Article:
Make sure your website has links through to your social networking sites. If you write a blog, link to your social sites at the end of it and let people know that more great content comes out your mouth.

You can also utilise your email signatures, forum signatures, business cards, use your imagination!

Monitor results

When you started you should have set out goals. Perhaps these goals were to get a certain amount of followers or likes to help increase brand awareness. Or maybe you wanted to get an increase of 10% in sales in products you pushed out through the campaign.

With your goals in place you need to work out the best way for you to monitor the results. There is a few ways in which you can see how well your campaign works. You could create a discount code which ran with the campaign, or actively ask customers how they got to your site and products in your contact form. You might even use analytical software such as Google Analytics to track referrals and statistics.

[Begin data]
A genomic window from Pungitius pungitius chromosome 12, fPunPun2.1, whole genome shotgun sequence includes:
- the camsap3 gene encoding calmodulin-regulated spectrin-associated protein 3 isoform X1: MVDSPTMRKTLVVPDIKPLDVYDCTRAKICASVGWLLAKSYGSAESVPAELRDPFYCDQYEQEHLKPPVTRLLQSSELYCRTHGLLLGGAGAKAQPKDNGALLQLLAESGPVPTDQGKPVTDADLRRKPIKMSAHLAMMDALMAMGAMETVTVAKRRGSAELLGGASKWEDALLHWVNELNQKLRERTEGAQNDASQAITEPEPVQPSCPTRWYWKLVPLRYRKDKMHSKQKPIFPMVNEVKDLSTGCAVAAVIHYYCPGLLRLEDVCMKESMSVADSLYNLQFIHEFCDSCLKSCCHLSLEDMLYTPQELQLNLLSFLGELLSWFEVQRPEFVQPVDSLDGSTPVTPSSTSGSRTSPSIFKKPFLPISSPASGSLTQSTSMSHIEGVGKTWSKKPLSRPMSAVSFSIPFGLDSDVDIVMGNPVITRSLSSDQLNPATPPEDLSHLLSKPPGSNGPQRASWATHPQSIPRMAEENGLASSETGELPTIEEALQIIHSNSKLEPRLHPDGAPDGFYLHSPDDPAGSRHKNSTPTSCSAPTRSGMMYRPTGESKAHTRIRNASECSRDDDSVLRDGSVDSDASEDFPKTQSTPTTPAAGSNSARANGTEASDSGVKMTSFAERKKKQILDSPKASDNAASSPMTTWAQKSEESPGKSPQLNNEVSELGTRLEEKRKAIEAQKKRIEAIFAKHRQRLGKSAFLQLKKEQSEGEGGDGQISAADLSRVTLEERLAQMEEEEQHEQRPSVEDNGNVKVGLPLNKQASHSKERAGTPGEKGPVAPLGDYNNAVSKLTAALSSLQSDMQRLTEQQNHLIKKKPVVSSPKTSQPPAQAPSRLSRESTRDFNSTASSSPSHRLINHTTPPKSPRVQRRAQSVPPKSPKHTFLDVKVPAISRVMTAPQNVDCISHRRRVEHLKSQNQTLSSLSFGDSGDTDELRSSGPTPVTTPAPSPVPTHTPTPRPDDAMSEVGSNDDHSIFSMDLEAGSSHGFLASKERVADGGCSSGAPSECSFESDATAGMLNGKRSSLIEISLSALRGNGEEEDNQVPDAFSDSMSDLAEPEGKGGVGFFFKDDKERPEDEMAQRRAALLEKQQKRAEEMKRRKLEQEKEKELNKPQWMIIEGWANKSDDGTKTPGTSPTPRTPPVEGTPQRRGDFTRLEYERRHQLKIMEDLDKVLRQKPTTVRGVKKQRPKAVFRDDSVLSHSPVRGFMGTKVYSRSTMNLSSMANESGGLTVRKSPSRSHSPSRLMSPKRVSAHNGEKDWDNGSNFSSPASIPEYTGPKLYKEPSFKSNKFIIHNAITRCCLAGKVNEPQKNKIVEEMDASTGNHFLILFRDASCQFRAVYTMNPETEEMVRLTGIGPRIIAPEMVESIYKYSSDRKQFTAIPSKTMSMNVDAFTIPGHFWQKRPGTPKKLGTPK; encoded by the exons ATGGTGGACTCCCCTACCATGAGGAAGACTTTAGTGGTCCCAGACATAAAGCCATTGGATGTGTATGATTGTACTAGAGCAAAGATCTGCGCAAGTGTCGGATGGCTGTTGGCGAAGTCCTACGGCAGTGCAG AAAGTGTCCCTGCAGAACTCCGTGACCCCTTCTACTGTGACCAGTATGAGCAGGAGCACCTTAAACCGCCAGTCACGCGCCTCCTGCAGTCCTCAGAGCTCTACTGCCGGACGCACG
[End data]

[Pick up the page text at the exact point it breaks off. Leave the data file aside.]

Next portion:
Repeat what works

Once you have a rocking recipe—keep it! If you found out what really works for your customer base use it again. One thing you don’t want to do is repeat the same campaign over and over, mix it up with other offers or fan content to keep your social profiles fresh and current. Generating new stuff for your customers will keep them coming back.

It takes time to make things work. Others might lead you to believe that Social Networking Campaigns are a quick money, all gain approach—they’re wrong. It’s all about building relationships and trusts. People often untick that box on a website which says “Please don’t spam me”, so why would they jump on your Social Networking ship to get the same?